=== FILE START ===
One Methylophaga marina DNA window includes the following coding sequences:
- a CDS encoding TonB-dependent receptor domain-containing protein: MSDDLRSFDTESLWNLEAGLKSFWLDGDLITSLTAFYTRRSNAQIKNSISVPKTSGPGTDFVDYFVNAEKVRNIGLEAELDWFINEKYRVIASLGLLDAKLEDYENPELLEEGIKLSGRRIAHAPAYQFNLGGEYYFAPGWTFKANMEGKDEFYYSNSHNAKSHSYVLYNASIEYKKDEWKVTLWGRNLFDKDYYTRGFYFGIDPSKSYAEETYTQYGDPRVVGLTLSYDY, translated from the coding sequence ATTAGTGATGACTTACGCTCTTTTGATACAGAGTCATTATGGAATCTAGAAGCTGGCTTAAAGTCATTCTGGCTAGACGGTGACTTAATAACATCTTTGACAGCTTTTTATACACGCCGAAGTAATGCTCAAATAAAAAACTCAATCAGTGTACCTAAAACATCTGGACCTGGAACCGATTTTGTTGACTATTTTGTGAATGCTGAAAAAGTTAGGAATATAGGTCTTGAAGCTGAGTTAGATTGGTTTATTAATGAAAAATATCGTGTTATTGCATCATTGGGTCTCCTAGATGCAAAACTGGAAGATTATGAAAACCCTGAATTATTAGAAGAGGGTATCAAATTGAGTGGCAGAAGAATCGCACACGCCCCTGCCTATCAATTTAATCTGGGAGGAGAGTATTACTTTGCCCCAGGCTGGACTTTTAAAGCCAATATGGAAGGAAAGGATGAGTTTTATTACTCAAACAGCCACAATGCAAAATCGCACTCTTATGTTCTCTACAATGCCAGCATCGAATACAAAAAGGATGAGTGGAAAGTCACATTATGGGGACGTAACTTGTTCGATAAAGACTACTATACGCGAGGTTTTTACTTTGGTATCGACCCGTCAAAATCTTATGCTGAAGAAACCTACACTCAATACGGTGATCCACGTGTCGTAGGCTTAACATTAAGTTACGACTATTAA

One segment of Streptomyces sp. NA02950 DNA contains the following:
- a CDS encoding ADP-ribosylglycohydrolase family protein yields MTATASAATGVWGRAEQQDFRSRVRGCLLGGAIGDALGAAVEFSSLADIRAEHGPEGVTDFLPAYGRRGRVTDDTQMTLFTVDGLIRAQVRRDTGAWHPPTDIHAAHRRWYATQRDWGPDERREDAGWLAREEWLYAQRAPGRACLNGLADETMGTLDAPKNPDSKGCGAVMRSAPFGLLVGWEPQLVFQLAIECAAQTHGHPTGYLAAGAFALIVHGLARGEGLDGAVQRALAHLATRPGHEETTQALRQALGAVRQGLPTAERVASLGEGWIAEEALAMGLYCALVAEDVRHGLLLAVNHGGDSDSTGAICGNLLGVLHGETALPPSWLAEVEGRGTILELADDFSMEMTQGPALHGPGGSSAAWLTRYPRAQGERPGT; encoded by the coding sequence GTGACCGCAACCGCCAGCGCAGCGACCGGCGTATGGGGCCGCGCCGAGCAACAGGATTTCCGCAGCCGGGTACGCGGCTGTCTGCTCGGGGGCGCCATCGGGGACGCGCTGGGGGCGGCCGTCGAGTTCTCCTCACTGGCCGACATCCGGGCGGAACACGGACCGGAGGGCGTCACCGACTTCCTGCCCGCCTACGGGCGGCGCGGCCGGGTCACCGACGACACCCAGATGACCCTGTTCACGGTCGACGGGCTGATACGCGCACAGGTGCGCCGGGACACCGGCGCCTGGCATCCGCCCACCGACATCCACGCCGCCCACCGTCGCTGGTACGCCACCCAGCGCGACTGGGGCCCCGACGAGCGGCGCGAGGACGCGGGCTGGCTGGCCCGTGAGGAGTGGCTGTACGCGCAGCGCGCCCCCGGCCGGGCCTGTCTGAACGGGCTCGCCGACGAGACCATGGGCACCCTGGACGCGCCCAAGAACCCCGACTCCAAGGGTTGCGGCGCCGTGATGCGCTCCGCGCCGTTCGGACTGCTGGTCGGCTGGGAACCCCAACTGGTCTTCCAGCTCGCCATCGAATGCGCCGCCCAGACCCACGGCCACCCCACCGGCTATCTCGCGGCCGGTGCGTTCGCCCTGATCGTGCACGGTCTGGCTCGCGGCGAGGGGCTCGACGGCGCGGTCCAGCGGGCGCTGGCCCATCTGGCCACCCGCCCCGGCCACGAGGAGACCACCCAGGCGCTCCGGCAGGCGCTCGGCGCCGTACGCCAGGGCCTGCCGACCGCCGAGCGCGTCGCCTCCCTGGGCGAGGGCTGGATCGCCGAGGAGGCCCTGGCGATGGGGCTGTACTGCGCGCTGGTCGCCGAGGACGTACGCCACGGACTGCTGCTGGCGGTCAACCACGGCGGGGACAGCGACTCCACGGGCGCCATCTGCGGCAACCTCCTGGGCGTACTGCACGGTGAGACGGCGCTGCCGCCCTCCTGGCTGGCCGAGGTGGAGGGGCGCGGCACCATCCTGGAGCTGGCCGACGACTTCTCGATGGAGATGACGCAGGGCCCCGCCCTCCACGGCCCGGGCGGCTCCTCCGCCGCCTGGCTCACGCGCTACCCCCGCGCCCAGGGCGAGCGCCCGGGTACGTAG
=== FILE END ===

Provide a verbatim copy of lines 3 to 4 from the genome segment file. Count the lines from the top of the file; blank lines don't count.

One segment of Streptomyces sp. NA02950 DNA contains the following:
- a CDS encoding ADP-ribosylglycohydrolase family protein yields MTATASAATGVWGRAEQQDFRSRVRGCLLGGAIGDALGAAVEFSSLADIRAEHGPEGVTDFLPAYGRRGRVTDDTQMTLFTVDGLIRAQVRRDTGAWHPPTDIHAAHRRWYATQRDWGPDERREDAGWLAREEWLYAQRAPGRACLNGLADETMGTLDAPKNPDSKGCGAVMRSAPFGLLVGWEPQLVFQLAIECAAQTHGHPTGYLAAGAFALIVHGLARGEGLDGAVQRALAHLATRPGHEETTQALRQALGAVRQGLPTAERVASLGEGWIAEEALAMGLYCALVAEDVRHGLLLAVNHGGDSDSTGAICGNLLGVLHGETALPPSWLAEVEGRGTILELADDFSMEMTQGPALHGPGGSSAAWLTRYPRAQGERPGT; encoded by the coding sequence GTGACCGCAACCGCCAGCGCAGCGACCGGCGTATGGGGCCGCGCCGAGCAACAGGATTTCCGCAGCCGGGTACGCGGCTGTCTGCTCGGGGGCGCCATCGGGGACGCGCTGGGGGCGGCCGTCGAGTTCTCCTCACTGGCCGACATCCGGGCGGAACACGGACCGGAGGGCGTCACCGACTTCCTGCCCGCCTACGGGCGGCGCGGCCGGGTCACCGACGACACCCAGATGACCCTGTTCACGGTCGACGGGCTGATACGCGCACAGGTGCGCCGGGACACCGGCGCCTGGCATCCGCCCACCGACATCCACGCCGCCCACCGTCGCTGGTACGCCACCCAGCGCGACTGGGGCCCCGACGAGCGGCGCGAGGACGCGGGCTGGCTGGCCCGTGAGGAGTGGCTGTACGCGCAGCGCGCCCCCGGCCGGGCCTGTCTGAACGGGCTCGCCGACGAGACCATGGGCACCCTGGACGCGCCCAAGAACCCCGACTCCAAGGGTTGCGGCGCCGTGATGCGCTCCGCGCCGTTCGGACTGCTGGTCGGCTGGGAACCCCAACTGGTCTTCCAGCTCGCCATCGAATGCGCCGCCCAGACCCACGGCCACCCCACCGGCTATCTCGCGGCCGGTGCGTTCGCCCTGATCGTGCACGGTCTGGCTCGCGGCGAGGGGCTCGACGGCGCGGTCCAGCGGGCGCTGGCCCATCTGGCCACCCGCCCCGGCCACGAGGAGACCACCCAGGCGCTCCGGCAGGCGCTCGGCGCCGTACGCCAGGGCCTGCCGACCGCCGAGCGCGTCGCCTCCCTGGGCGAGGGCTGGATCGCCGAGGAGGCCCTGGCGATGGGGCTGTACTGCGCGCTGGTCGCCGAGGACGTACGCCACGGACTGCTGCTGGCGGTCAACCACGGCGGGGACAGCGACTCCACGGGCGCCATCTGCGGCAACCTCCTGGGCGTACTGCACGGTGAGACGGCGCTGCCGCCCTCCTGGCTGGCCGAGGTGGAGGGGCGCGGCACCATCCTGGAGCTGGCCGACGACTTCTCGATGGAGATGACGCAGGGCCCCGCCCTCCACGGCCCGGGCGGCTCCTCCGCCGCCTGGCTCACGCGCTACCCCCGCGCCCAGGGCGAGCGCCCGGGTACGTAG